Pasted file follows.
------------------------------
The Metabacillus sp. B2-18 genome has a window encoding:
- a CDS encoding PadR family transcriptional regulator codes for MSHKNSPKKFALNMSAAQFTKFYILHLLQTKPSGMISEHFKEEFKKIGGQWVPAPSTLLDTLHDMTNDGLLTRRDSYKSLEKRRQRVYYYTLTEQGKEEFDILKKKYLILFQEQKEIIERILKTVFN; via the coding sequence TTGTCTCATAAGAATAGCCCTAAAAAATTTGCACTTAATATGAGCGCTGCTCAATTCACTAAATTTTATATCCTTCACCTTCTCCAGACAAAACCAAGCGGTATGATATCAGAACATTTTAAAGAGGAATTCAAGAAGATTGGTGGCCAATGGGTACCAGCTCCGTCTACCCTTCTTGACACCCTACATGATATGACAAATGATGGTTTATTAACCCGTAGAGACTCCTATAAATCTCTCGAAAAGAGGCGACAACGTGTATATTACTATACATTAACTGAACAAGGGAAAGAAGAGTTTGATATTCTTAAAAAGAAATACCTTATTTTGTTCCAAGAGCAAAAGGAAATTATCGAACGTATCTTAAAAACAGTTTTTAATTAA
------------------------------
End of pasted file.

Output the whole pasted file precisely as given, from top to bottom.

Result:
The Metabacillus sp. B2-18 genome has a window encoding:
- a CDS encoding PadR family transcriptional regulator codes for MSHKNSPKKFALNMSAAQFTKFYILHLLQTKPSGMISEHFKEEFKKIGGQWVPAPSTLLDTLHDMTNDGLLTRRDSYKSLEKRRQRVYYYTLTEQGKEEFDILKKKYLILFQEQKEIIERILKTVFN; via the coding sequence TTGTCTCATAAGAATAGCCCTAAAAAATTTGCACTTAATATGAGCGCTGCTCAATTCACTAAATTTTATATCCTTCACCTTCTCCAGACAAAACCAAGCGGTATGATATCAGAACATTTTAAAGAGGAATTCAAGAAGATTGGTGGCCAATGGGTACCAGCTCCGTCTACCCTTCTTGACACCCTACATGATATGACAAATGATGGTTTATTAACCCGTAGAGACTCCTATAAATCTCTCGAAAAGAGGCGACAACGTGTATATTACTATACATTAACTGAACAAGGGAAAGAAGAGTTTGATATTCTTAAAAAGAAATACCTTATTTTGTTCCAAGAGCAAAAGGAAATTATCGAACGTATCTTAAAAACAGTTTTTAATTAA